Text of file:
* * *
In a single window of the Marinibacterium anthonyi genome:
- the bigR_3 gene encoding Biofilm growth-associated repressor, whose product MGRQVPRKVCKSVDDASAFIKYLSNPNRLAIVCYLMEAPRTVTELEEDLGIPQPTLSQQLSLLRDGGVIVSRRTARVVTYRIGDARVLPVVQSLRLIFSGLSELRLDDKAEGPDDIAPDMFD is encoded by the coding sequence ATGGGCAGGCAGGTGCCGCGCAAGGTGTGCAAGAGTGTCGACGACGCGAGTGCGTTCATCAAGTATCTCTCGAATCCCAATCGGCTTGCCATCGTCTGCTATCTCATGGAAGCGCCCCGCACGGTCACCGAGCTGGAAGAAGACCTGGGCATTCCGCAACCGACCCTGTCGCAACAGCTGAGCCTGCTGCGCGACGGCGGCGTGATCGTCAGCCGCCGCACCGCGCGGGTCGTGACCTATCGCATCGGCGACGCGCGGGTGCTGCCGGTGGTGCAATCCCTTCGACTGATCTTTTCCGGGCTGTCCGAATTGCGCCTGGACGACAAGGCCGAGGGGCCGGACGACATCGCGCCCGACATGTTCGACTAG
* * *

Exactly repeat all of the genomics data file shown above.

In a single window of the Marinibacterium anthonyi genome:
- the bigR_3 gene encoding Biofilm growth-associated repressor, whose product MGRQVPRKVCKSVDDASAFIKYLSNPNRLAIVCYLMEAPRTVTELEEDLGIPQPTLSQQLSLLRDGGVIVSRRTARVVTYRIGDARVLPVVQSLRLIFSGLSELRLDDKAEGPDDIAPDMFD is encoded by the coding sequence ATGGGCAGGCAGGTGCCGCGCAAGGTGTGCAAGAGTGTCGACGACGCGAGTGCGTTCATCAAGTATCTCTCGAATCCCAATCGGCTTGCCATCGTCTGCTATCTCATGGAAGCGCCCCGCACGGTCACCGAGCTGGAAGAAGACCTGGGCATTCCGCAACCGACCCTGTCGCAACAGCTGAGCCTGCTGCGCGACGGCGGCGTGATCGTCAGCCGCCGCACCGCGCGGGTCGTGACCTATCGCATCGGCGACGCGCGGGTGCTGCCGGTGGTGCAATCCCTTCGACTGATCTTTTCCGGGCTGTCCGAATTGCGCCTGGACGACAAGGCCGAGGGGCCGGACGACATCGCGCCCGACATGTTCGACTAG